The Genesis
Bootcamp Records
Digital Release
October 30, 2012

The Genesis - Pentateuch Track list
  1. Going Home
  2. Black Face
  3. Change
  4. Struggles Of Africa
  5. Kingston
  6. Lazy Bones
  7. Cancer Survivor
  8. Unwritten
  9. Armageddon Time
  10. Time Bomb
  11. Will You Be There
  12. Dangerous
  13. Changed Girl
  14. Nothing But Love
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Essential -Votes: 3-
Very Good -Votes: 2-
Good -Votes: 3-
Average -Votes: 0-
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Total votes : 8
Rating : from 5 (excellent) to 1 (poor)
Vocals : 4/5 Backing : 4/5 Production : 5 Sound quality : 5 Sleeve : 4
Older reggae fans will fondly remember the glorious days of Jamaican self-contained bands like Bob Marley & The Wailers, The Gladiators, Toots & The Maytals, Inner Circle, Twinkle Brothers, and Third World. Technical developments, the most significant being the computerization of the music with Wayne Smith's crucial single "Under Mi Sleng Teng" completely turning Jamaican music around in the mid-80s, made that there weren't founded that many self-contained bands anymore.

In recent years we have witnessed the emergence of a number of new bands including Rootz Underground, Dub Tonic Cru, The Uprising Roots, Raging Fyah, and the Pentateuch (pronounced Penta-Tooosh). The latter, a spiritually conscious, young and talented group consisting of Kevor "Vor" Williams on lead vocals, Brady "Jah Bradez" Robinson on drums, Andrew "Worm" Ayre on bass, Andrade "Drade" Bowen on keyboards and Garth "Duckie" Forester on guitar, was formed in 2009 at the Edna Manley College of the Performing Arts where they were all enrolled as students. Since their debut at the "Bands Incorporated" event, Pentateuch has built a strong underground following.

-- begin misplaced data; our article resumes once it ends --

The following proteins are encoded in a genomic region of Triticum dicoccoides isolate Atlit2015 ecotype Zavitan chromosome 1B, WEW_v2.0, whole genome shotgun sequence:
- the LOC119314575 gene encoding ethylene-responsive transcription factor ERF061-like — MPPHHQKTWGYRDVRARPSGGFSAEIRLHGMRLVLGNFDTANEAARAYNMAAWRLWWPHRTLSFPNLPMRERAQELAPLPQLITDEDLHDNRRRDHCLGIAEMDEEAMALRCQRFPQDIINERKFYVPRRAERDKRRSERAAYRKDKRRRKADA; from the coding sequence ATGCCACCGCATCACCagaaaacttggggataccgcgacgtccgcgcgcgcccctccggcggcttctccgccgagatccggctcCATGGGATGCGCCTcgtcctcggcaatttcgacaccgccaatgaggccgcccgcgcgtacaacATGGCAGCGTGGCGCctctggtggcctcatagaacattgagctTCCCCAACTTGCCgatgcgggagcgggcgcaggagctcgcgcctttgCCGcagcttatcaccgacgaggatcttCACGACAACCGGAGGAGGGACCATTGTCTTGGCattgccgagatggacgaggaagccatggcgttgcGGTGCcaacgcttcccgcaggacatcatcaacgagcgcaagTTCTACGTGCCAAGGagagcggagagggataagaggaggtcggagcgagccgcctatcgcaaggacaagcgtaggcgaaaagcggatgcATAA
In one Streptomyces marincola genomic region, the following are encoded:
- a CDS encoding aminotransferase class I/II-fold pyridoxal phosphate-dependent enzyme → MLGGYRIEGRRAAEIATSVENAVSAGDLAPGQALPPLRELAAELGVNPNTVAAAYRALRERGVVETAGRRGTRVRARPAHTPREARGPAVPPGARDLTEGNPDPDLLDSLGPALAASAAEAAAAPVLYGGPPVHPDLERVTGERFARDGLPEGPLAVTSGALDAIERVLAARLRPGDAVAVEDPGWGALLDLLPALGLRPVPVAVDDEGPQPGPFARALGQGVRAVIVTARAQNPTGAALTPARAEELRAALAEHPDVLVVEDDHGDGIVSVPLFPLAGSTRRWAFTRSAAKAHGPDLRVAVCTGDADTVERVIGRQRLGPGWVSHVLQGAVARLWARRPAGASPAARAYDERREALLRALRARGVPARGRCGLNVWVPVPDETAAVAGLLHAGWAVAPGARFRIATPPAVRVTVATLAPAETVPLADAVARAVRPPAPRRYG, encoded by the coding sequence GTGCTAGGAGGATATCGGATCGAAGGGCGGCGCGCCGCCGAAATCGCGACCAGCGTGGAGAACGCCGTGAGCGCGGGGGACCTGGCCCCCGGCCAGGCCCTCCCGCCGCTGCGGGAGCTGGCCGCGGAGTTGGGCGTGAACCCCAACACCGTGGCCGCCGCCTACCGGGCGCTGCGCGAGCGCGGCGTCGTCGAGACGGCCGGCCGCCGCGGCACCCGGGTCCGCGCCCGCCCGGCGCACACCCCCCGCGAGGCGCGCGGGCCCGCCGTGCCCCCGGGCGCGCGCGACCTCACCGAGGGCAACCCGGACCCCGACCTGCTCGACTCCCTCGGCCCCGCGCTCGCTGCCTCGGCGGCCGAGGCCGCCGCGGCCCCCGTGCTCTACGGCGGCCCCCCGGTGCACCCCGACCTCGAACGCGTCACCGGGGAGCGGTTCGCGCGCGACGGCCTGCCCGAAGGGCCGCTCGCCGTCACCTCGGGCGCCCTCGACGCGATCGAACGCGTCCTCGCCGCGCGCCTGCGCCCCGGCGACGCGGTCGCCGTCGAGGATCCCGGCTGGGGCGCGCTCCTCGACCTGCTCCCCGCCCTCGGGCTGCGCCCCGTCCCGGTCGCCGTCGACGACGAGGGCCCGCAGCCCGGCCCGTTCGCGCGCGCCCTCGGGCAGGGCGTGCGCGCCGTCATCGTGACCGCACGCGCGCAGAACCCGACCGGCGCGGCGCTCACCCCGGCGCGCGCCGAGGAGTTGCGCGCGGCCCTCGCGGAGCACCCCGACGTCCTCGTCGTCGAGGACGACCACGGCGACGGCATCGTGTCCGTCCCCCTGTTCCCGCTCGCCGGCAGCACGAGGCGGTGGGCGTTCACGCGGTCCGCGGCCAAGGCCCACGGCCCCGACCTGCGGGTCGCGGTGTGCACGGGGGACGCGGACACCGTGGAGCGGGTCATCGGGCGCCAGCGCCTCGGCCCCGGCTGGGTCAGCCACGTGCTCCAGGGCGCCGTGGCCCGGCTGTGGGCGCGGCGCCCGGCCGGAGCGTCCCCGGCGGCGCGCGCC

Their first single "Black Face" (also included on the band's debut album) got overwhelming response and attracted the attention of renown producer Paul "Computer Paul" Henton whose production skills have graced Jimmy Cliff's crossover hit "I Can See Clearly Now" and many others. He took the band under his wings and started to work with them in the studio, which led to the release of their first full length album entitled "The Genesis". The listener is treated to 14 immaculately produced tunes, delivered with sublime vocals over well arranged, fresh sounding riddims.

From beginning to end it's consciousness all over, touching themes such as the Motherland, environmental pollution, the economic crisis, religion, deadly diseases, and love. Highlights are the album opener "Going Home", a song that deals with returning to Mama Africa, the compelling "Black Face", "Struggles Of Africa", delivered in a style reminiscent of Burning Spear, the Black Uhuru-esque "Kingston", the moving "Cancer Survivor", the roots anthem "Armageddon Time", and the beautiful "Changed Girl".

The quality of the music on "The Genesis" ranges from solid to excellent, making this sophisticated album a treat for any roots reggae fan.